TGWATG follows a third-person omnipresent narrative, focusing on four main characters. The most prominent and interesting of these four is Melanie, a 10-year-old child genius… who also happens to be a hungry. She has grown up in a lab with other hungry children who all still have a self-consciousness (unlike the usual hungries, which have reverted to an less-than animal-like state). Enter: Parks, an army sergeant charged with looking after the lab’s security; Dr. Caldwell, the scientist trying to understand the miraculous hungry children and use them to find a cure; and Helen Justineau, the woman who teaches the hungry children, and who Melanie sees as a surrogate mother. Input: chaos, and watch their lives get drastically altered. Nothing will ever be the same again.

I find the ‘hungries’ a genuinely horrifying idea; unlike your traditional zombie, they’re fast, mobile, and once they get your scent, cannot be distracted from the hunt. Originally, I decided to read the book so that when I went to see the film, I would have some idea of the scare-rate, and I’m certainly glad I did, because I would not have been expecting their aggression (saying that, my local cinema didn’t even show the film, so I still have yet to see it). One of my favourite things about Carey’s writing, though, is the depth of every character and the post-apocalyptic world that was created. Half of the characters we get to know were born after the “Breakdown”, and it is interesting – refreshing, even – to see the way they view their new world, as someone who is part of the ‘old’ one.

Set in England, there are a lot of mentions to London, its outlying towns, and pre-apocalyptic memorabilia which I found were easy ways to be drawn into the world of the story. That, and Melanie’s thought processes are incredible; detailed, well structured, and easy to empathise with. I had to keep reminding myself she was 10. Sometimes, I did find myself thinking there were too many similes chucked in that drew attention away from the ongoing plot, but otherwise there was good, thorough description and thoughtful, researched science when the chapters focused on Dr. Caldwell and her research.

A thoroughly refreshing – if horrifying – look on a potential zombie apocalypse, The Girl With All The Gifts is dark, well-paced and an ultimately touching story. It is both deeply, totally human, whilst heavy with science that portrays a scary, animalistic future. Also, it has an absolutely killer ending that I never, ever saw coming. Verdict: 8/10.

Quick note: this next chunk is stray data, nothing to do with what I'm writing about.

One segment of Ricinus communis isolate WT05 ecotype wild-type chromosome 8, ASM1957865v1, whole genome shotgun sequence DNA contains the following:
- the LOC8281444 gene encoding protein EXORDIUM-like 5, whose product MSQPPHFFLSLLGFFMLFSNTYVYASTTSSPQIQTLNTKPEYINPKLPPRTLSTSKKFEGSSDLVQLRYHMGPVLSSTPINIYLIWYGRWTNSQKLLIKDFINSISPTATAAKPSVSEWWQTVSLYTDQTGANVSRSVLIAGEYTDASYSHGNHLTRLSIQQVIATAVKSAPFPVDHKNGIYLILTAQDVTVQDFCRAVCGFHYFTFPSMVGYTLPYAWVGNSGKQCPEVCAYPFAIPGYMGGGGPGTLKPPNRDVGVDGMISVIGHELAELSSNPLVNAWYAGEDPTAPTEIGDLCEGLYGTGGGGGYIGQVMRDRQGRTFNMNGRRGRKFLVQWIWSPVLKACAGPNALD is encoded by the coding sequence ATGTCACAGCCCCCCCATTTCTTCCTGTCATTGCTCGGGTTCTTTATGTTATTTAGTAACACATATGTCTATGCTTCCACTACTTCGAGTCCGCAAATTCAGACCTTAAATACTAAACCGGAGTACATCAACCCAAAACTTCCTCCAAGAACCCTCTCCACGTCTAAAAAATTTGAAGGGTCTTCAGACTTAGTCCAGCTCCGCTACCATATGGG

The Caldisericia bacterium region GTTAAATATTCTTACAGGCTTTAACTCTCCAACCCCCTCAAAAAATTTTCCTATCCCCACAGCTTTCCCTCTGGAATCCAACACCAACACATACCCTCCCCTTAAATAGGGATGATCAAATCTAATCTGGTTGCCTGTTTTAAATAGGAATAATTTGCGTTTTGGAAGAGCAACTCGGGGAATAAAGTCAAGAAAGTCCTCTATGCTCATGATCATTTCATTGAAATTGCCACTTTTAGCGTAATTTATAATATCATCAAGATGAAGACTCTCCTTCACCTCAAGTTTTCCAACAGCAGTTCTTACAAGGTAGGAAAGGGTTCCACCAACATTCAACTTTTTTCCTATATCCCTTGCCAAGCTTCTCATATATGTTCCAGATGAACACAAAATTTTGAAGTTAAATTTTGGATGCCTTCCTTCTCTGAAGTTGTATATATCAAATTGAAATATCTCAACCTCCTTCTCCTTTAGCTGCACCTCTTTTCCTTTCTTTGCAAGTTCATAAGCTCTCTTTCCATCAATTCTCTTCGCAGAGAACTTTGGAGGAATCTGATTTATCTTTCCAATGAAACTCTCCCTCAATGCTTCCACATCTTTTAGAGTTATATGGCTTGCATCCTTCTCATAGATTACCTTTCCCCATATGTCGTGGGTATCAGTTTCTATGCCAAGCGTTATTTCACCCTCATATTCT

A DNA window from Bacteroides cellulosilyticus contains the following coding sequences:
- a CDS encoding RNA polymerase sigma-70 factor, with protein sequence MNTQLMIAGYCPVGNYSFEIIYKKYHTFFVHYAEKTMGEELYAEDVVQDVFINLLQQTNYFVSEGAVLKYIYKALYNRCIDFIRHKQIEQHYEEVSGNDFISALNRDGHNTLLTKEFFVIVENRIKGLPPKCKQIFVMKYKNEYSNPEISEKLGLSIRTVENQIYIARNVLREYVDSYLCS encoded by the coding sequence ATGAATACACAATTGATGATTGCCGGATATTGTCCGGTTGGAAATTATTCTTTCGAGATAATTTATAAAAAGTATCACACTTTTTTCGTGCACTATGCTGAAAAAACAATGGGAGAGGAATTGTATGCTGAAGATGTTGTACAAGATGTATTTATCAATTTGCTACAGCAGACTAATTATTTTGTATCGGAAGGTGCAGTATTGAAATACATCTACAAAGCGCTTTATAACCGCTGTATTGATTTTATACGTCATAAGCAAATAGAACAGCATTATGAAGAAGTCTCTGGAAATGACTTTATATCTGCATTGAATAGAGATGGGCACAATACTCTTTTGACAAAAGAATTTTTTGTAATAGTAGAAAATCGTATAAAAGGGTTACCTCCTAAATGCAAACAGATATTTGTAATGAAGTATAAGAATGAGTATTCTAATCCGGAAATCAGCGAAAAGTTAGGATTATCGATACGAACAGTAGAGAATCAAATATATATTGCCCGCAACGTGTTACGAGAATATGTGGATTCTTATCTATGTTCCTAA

Nod: A Review

Nod: A Review

Though originally published in 2012, I didn’t stumble upon Nod, by Adrian Barnes, until early 2016. Saying that, I’m truly glad I decided to pick it up after seeing it hiding amongst the science-fiction in my local Waterstones.  As I turn to the back of the book and read the blurb, the first sentence is the premise in a nutshell: “Dawn breaks over Vancouver and no one in the world has slept the night before, or almost no one.”

The story follows our narrator, Paul, who is one of the few people in the world – 1 in 10,000 – who has been able to sleep. Not only this, but when Paul now sleeps, he has a mysterious ‘golden dream’. We follow him through the book as modern day descends into sleep-deprived madness; though our interesting, introverted protagonist is still capable of sleep, he is forced to watch as his girlfriend Tanya crumbles, and the city he lives in turns into a wasteland.

It seems to start slowly, but the hordes of ‘Awakened’ are soon digressing to their primitive, animal selves; all bets are off, shackles of humanity stripped away, and order is a thing of the past. The most harrowing thing I felt about Nod? Barnes paints such a vivid, stark image of the apocalypse that I could honestly see this one coming true.

This, in part, is what makes Barnes’ idea so fantastic – and also frightening, in equal measure.  Unlike many other dystopian future/apocalyptic ideas I have come across before, this feels very real. It asks no questions of itself, and doesn’t try to find an answer or a ‘cure’. The plot is both complex and simple in its motive; it’s not about why this has happened, but how it affects everything, day by day, and how humanity tries – and ultimately fails – to traverse their new landscape and deal with their terrifying new surroundings.

Adrian Barnes has a very clever idea here, and it is made even more poignant (I think) by his own personal circumstances. Though my copy of Nod came with his essay, I didn’t read it until after I had finished the book (watch for the ending. Bittersweet). It’s called ‘My Cancer is as Strange as my Fiction‘, and in it, Barnes details his own struggles with cancer, and how Nod and the world Paul inhabits sometimes mirrors the difficulties Barnes himself is facing.

Even if you don’t get the chance to read Nod, the article is a good one, and it’s easy to see why Adrian Barnes is such a good writer. Even when speaking directly to his reader, his writing is intelligent, melodic, and self aware. If you’re looking for a novel (pun intended) read that combines clever, subtle science-fiction with real, human emotion and our basic instinct to stay alive, then Nod is the book for you.

It’s a fairly easy read – though some of it’s content is mature – and it captures the imagination with vibrant description, so if you’re anything like me, you won’t be able to put it down. Verdict: 7.5/10.